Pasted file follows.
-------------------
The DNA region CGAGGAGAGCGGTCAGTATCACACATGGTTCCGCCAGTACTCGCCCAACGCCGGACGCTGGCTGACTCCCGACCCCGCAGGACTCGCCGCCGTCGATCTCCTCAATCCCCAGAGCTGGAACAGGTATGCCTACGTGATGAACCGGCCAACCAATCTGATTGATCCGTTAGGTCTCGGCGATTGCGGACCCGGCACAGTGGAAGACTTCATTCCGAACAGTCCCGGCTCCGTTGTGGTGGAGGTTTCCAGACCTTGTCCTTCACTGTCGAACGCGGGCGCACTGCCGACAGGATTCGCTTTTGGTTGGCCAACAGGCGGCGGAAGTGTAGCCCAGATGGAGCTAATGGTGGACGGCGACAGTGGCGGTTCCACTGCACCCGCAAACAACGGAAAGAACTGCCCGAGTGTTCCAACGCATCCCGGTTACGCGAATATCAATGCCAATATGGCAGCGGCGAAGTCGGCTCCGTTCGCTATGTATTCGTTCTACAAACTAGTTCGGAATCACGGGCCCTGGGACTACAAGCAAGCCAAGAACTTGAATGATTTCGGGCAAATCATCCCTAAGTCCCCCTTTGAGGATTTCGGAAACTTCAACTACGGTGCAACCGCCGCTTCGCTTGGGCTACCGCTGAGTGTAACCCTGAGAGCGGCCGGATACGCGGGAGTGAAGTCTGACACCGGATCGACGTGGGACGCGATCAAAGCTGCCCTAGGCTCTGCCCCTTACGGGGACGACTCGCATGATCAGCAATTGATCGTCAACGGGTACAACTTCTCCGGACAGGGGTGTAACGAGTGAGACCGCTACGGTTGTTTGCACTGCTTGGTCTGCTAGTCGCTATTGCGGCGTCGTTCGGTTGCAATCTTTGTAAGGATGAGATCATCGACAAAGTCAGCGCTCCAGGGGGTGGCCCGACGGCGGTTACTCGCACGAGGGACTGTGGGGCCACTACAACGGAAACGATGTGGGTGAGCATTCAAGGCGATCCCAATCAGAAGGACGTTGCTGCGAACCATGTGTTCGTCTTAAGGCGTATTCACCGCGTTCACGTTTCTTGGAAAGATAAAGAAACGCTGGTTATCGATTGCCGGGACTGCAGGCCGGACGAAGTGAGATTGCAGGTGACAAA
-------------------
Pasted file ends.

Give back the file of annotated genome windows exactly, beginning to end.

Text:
The DNA region CGAGGAGAGCGGTCAGTATCACACATGGTTCCGCCAGTACTCGCCCAACGCCGGACGCTGGCTGACTCCCGACCCCGCAGGACTCGCCGCCGTCGATCTCCTCAATCCCCAGAGCTGGAACAGGTATGCCTACGTGATGAACCGGCCAACCAATCTGATTGATCCGTTAGGTCTCGGCGATTGCGGACCCGGCACAGTGGAAGACTTCATTCCGAACAGTCCCGGCTCCGTTGTGGTGGAGGTTTCCAGACCTTGTCCTTCACTGTCGAACGCGGGCGCACTGCCGACAGGATTCGCTTTTGGTTGGCCAACAGGCGGCGGAAGTGTAGCCCAGATGGAGCTAATGGTGGACGGCGACAGTGGCGGTTCCACTGCACCCGCAAACAACGGAAAGAACTGCCCGAGTGTTCCAACGCATCCCGGTTACGCGAATATCAATGCCAATATGGCAGCGGCGAAGTCGGCTCCGTTCGCTATGTATTCGTTCTACAAACTAGTTCGGAATCACGGGCCCTGGGACTACAAGCAAGCCAAGAACTTGAATGATTTCGGGCAAATCATCCCTAAGTCCCCCTTTGAGGATTTCGGAAACTTCAACTACGGTGCAACCGCCGCTTCGCTTGGGCTACCGCTGAGTGTAACCCTGAGAGCGGCCGGATACGCGGGAGTGAAGTCTGACACCGGATCGACGTGGGACGCGATCAAAGCTGCCCTAGGCTCTGCCCCTTACGGGGACGACTCGCATGATCAGCAATTGATCGTCAACGGGTACAACTTCTCCGGACAGGGGTGTAACGAGTGAGACCGCTACGGTTGTTTGCACTGCTTGGTCTGCTAGTCGCTATTGCGGCGTCGTTCGGTTGCAATCTTTGTAAGGATGAGATCATCGACAAAGTCAGCGCTCCAGGGGGTGGCCCGACGGCGGTTACTCGCACGAGGGACTGTGGGGCCACTACAACGGAAACGATGTGGGTGAGCATTCAAGGCGATCCCAATCAGAAGGACGTTGCTGCGAACCATGTGTTCGTCTTAAGGCGTATTCACCGCGTTCACGTTTCTTGGAAAGATAAAGAAACGCTGGTTATCGATTGCCGGGACTGCAGGCCGGACGAAGTGAGATTGCAGGTGACAAA